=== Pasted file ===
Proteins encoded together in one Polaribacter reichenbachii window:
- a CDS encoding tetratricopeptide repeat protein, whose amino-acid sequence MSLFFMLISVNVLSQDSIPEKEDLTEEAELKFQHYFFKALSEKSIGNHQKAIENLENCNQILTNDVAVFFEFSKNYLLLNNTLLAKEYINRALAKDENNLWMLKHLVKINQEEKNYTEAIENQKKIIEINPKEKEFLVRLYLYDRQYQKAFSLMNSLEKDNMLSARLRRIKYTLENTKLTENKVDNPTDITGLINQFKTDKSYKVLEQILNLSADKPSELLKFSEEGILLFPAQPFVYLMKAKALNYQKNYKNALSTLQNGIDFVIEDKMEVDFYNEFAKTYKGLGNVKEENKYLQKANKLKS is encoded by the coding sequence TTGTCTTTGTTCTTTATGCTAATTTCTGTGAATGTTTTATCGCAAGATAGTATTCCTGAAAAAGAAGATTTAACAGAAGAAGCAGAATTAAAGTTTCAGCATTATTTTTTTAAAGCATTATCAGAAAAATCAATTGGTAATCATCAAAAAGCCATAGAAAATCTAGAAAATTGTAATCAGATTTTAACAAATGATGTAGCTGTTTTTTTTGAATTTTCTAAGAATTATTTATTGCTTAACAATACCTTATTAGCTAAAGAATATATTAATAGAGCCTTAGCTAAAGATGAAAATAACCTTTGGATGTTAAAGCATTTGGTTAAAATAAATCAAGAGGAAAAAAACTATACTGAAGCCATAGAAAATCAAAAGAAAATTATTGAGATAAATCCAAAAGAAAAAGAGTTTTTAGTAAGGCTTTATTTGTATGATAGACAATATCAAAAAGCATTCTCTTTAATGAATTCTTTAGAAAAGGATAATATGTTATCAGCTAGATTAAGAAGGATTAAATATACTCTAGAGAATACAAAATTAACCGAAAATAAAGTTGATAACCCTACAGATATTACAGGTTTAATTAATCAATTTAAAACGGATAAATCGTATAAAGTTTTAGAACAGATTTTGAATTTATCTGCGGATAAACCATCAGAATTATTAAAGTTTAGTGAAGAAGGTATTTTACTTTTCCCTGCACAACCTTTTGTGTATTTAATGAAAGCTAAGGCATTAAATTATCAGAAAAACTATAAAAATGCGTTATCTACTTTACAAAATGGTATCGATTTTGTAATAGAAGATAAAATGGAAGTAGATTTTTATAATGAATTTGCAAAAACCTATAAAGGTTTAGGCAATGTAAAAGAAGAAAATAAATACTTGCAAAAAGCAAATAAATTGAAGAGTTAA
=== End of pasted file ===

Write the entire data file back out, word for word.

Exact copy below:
Proteins encoded together in one Polaribacter reichenbachii window:
- a CDS encoding tetratricopeptide repeat protein, whose amino-acid sequence MSLFFMLISVNVLSQDSIPEKEDLTEEAELKFQHYFFKALSEKSIGNHQKAIENLENCNQILTNDVAVFFEFSKNYLLLNNTLLAKEYINRALAKDENNLWMLKHLVKINQEEKNYTEAIENQKKIIEINPKEKEFLVRLYLYDRQYQKAFSLMNSLEKDNMLSARLRRIKYTLENTKLTENKVDNPTDITGLINQFKTDKSYKVLEQILNLSADKPSELLKFSEEGILLFPAQPFVYLMKAKALNYQKNYKNALSTLQNGIDFVIEDKMEVDFYNEFAKTYKGLGNVKEENKYLQKANKLKS is encoded by the coding sequence TTGTCTTTGTTCTTTATGCTAATTTCTGTGAATGTTTTATCGCAAGATAGTATTCCTGAAAAAGAAGATTTAACAGAAGAAGCAGAATTAAAGTTTCAGCATTATTTTTTTAAAGCATTATCAGAAAAATCAATTGGTAATCATCAAAAAGCCATAGAAAATCTAGAAAATTGTAATCAGATTTTAACAAATGATGTAGCTGTTTTTTTTGAATTTTCTAAGAATTATTTATTGCTTAACAATACCTTATTAGCTAAAGAATATATTAATAGAGCCTTAGCTAAAGATGAAAATAACCTTTGGATGTTAAAGCATTTGGTTAAAATAAATCAAGAGGAAAAAAACTATACTGAAGCCATAGAAAATCAAAAGAAAATTATTGAGATAAATCCAAAAGAAAAAGAGTTTTTAGTAAGGCTTTATTTGTATGATAGACAATATCAAAAAGCATTCTCTTTAATGAATTCTTTAGAAAAGGATAATATGTTATCAGCTAGATTAAGAAGGATTAAATATACTCTAGAGAATACAAAATTAACCGAAAATAAAGTTGATAACCCTACAGATATTACAGGTTTAATTAATCAATTTAAAACGGATAAATCGTATAAAGTTTTAGAACAGATTTTGAATTTATCTGCGGATAAACCATCAGAATTATTAAAGTTTAGTGAAGAAGGTATTTTACTTTTCCCTGCACAACCTTTTGTGTATTTAATGAAAGCTAAGGCATTAAATTATCAGAAAAACTATAAAAATGCGTTATCTACTTTACAAAATGGTATCGATTTTGTAATAGAAGATAAAATGGAAGTAGATTTTTATAATGAATTTGCAAAAACCTATAAAGGTTTAGGCAATGTAAAAGAAGAAAATAAATACTTGCAAAAAGCAAATAAATTGAAGAGTTAA